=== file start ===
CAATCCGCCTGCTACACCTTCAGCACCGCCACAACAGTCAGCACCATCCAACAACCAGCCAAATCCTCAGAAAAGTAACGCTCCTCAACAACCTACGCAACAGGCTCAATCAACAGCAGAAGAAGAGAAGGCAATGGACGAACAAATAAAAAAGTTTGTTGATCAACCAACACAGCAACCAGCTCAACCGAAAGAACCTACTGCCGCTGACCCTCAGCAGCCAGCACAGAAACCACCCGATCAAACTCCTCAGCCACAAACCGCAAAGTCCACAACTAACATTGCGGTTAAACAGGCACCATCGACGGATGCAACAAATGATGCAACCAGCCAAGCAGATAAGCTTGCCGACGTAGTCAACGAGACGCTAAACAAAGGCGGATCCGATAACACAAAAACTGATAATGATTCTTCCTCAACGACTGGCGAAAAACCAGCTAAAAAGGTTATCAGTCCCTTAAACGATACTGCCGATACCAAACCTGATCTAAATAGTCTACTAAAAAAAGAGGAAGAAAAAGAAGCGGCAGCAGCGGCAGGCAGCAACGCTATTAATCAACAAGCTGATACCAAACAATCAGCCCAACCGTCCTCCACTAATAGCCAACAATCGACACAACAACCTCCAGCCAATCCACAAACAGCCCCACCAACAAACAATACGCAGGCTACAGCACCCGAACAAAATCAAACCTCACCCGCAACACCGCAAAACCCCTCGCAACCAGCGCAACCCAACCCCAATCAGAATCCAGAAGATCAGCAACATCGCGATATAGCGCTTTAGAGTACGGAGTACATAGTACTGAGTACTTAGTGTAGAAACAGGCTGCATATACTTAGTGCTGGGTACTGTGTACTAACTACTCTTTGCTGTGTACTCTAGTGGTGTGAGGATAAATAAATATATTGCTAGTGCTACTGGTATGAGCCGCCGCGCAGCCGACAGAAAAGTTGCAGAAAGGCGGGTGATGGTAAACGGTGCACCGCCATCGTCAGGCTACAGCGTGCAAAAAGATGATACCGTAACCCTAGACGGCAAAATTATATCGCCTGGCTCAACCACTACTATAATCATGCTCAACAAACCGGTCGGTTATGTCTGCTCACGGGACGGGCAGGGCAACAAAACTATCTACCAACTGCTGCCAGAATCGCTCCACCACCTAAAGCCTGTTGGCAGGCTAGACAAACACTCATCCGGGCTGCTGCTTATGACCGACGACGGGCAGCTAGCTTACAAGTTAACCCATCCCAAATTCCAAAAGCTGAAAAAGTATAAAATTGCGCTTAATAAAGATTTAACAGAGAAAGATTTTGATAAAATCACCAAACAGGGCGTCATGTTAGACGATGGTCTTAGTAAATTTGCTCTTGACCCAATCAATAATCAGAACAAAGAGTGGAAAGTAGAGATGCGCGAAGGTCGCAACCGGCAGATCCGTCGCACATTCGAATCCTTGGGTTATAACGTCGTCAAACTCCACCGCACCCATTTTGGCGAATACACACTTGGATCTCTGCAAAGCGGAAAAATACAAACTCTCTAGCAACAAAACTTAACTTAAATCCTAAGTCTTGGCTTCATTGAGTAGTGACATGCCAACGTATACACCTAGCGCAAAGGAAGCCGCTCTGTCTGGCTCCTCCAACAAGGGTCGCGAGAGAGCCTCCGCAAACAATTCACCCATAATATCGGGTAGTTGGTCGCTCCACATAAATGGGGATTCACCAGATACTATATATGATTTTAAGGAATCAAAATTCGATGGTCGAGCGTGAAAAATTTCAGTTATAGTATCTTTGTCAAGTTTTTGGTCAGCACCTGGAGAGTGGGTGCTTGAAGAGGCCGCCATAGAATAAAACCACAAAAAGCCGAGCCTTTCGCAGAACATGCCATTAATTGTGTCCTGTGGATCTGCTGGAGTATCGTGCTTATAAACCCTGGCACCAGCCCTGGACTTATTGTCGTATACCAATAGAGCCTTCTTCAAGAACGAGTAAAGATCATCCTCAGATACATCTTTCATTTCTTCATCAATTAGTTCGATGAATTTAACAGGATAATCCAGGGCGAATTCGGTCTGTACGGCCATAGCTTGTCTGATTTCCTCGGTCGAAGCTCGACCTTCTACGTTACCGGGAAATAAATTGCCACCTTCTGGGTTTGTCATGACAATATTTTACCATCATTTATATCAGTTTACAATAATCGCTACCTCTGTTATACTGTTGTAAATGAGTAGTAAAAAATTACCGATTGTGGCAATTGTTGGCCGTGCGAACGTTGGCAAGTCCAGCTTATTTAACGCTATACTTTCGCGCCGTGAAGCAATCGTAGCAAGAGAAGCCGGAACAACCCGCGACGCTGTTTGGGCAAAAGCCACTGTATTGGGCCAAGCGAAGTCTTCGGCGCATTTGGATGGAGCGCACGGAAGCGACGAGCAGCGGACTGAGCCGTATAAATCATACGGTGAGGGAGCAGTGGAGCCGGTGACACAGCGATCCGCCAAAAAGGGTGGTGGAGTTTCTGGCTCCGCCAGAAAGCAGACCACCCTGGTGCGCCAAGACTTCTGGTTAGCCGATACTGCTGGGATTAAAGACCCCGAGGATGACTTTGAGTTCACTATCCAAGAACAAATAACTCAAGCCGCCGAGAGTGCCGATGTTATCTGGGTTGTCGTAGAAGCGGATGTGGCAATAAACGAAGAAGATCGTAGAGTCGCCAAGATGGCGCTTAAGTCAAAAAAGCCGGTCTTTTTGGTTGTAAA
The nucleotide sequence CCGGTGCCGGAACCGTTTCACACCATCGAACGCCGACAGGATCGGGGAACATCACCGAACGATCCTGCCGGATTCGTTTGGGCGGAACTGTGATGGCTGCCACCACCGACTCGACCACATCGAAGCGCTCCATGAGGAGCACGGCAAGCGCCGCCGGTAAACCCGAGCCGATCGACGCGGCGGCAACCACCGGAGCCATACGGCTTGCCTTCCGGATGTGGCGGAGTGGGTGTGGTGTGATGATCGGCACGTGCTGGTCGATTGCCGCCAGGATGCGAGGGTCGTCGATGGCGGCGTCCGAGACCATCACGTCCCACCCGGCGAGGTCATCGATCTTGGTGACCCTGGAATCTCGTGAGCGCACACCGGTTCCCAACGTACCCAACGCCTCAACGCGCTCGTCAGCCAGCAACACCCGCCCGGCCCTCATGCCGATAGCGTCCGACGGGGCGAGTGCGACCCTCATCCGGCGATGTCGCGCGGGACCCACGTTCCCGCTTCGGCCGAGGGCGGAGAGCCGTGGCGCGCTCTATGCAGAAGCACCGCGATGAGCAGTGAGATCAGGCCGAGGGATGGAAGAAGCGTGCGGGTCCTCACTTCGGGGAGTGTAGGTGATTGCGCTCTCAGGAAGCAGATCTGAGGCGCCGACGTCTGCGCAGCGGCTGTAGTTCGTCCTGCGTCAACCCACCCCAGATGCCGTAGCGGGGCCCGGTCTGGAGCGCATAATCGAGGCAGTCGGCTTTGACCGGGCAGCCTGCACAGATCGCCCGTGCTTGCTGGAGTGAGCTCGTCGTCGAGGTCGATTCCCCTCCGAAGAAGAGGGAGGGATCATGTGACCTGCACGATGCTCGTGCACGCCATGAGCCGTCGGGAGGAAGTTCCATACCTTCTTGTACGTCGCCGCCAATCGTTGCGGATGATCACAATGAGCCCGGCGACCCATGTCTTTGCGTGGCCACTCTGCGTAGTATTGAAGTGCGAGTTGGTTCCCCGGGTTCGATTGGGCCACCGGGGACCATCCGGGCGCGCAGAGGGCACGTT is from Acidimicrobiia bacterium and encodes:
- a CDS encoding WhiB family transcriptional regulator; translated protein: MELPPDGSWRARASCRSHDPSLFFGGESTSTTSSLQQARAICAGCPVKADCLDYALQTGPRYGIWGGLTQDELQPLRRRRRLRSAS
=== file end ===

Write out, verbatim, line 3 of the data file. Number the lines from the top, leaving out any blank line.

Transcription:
- a CDS encoding WhiB family transcriptional regulator; translated protein: MELPPDGSWRARASCRSHDPSLFFGGESTSTTSSLQQARAICAGCPVKADCLDYALQTGPRYGIWGGLTQDELQPLRRRRRLRSAS